So as much as I would have liked to have seen Obama's fist connect with O'Reilly's face, as much as I would have liked to have heard him take that roomful of fat CEOs to task for bringing this country down by withholding their stockpiled fortunes instead of investing in jobs for American workers, and as much as I would have paid very good money to wake up each and every day to the sound of an Obama raging against the evils of unrestrained capitalism, income inequality, predator banking and mortgage practices, unfunded wars, and so on, I know in my progressive heart that such a man would never be successful.   Not in America.   And we can't afford that kind of man because there is precious little room left in our economy, our schools, our health care, or our foreign policies for additional failure.

The hard truth I've come to is that there is no "win-win" in politics, only a choice between win-lose or compromise .   We are a divided people.   Meeting somewhere in between and then going home and laughing or crying about it is all we can do.   At least, that is all we can do for now .

But that is not the rhetorical end of the story, or even close to it.   Obama can change the game before he exits the stage and stretch the remaining two years to six years by remaining true to his inner light.   By which I mean that light that comes from within him when he talks about America and Americans working together to move ahead.   That light that spreads across his face, and that causes that infectious Obama smile to work miracles on just about everyone, even Bill O'Reilly.

The lesson our president learned from the midterm shellacking was that listening to the American people is important, hearing our need to see government working instead of stalemating is key to turning that political corner, but that speaking to us in a way that confidently bodies forth his enthusiasm for our collective future is paramount.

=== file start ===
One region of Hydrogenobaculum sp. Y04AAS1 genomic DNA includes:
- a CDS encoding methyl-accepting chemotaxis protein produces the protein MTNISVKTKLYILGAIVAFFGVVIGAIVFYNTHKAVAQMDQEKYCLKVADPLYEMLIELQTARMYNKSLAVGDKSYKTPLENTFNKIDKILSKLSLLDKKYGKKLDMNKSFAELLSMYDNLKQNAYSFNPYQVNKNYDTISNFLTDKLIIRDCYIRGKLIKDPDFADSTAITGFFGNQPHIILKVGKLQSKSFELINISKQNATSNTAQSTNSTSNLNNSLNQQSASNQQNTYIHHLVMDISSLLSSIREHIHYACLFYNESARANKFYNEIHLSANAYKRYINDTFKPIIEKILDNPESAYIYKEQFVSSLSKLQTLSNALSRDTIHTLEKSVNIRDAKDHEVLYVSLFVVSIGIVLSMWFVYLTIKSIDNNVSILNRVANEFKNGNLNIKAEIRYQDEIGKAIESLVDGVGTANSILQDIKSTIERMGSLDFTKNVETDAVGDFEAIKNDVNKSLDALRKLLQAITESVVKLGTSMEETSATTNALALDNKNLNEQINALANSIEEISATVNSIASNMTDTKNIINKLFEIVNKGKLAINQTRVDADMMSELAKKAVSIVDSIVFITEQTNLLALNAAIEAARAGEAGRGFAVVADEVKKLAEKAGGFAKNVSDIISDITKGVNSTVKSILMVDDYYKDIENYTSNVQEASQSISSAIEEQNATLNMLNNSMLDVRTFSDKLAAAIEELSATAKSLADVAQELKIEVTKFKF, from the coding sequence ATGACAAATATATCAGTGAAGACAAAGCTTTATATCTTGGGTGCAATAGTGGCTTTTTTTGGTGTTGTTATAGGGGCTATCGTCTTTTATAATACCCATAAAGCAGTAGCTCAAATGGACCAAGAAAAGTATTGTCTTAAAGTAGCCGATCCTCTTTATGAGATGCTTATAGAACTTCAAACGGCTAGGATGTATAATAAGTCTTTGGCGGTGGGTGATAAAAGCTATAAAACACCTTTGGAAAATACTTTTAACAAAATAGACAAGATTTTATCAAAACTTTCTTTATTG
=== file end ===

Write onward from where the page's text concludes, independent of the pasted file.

America is a country of rugged optimists who disagree about almost everything.   That's always been true.   The founders disagreed about every article in the Constitution and Bill of Rights, save the one true purpose of government, which is "assent " to laws that promote the public good."   It is that one true purpose that Obama has returned to since the midterm elections, and it is with a smile on his face and an American song in his heart that he is challenging the right to either work with him or to find an even better way.

That is the Obama, that is the leader, America--all of us--have been waiting for.   As president, he is at least partially a progressive leader, or else we wouldn't have health care reform, but he is also the symbolic high sheriff of a contentious cow town piled high with rhetorical rubbish, where loudmouths with microphones and crazy people with guns frighten the daylights out of the rest of us and cause politicians to threaten to close down the government.  

His job is to keep the peace as well as to promote justice.   To keep the streets open for commerce as well as for informed rhetorical traffic.   As high sheriff he must be a good mediator who offers us a calm voice of reason.   To do his job well means getting the rest of us to give up something in order to get something or somewhere better, which in this case means to get us to volunteer to help move the rubbish out of the way so we can see what needs to be done and then to do it.

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H. L. (Bud) Goodall, Jr. lives in Arizona where he is a college professor and writer. He has published 20 books and many articles and chapters on a variety of communication issues. His most recent books include Counter-Narrative: How Progressive (more...)
 

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Is compromise our only option?  What do you t... by Bud Goodall on Tuesday, Feb 8, 2011 at 1:22:25 PM
Thanks for your comments, Mr. Calhoun. Nicely sta... by Bud Goodall on Tuesday, Feb 8, 2011 at 6:07:00 PM
A "silver-tongued sell-out," who sees Ronald Reaga... by Herbert Calhoun on Tuesday, Feb 8, 2011 at 3:46:50 PM
The old adage "Actions speak louder than words". O... by Elizabeth Hanson on Tuesday, Feb 8, 2011 at 7:41:03 PM
...and seeming reasonableness, a soldier who uncov... by Rick Emerson on Tuesday, Feb 8, 2011 at 10:17:53 PM
Your talent for putting lipstick on a pig is quite... by Mac McKinney on Wednesday, Feb 9, 2011 at 1:35:14 AM
I heard his speeches that said clearly that corpor... by Philip Pease on Wednesday, Feb 9, 2011 at 10:46:13 AM
Greetings. Einstein once said that to repeat doin... by edward stein on Wednesday, Feb 9, 2011 at 3:09:31 PM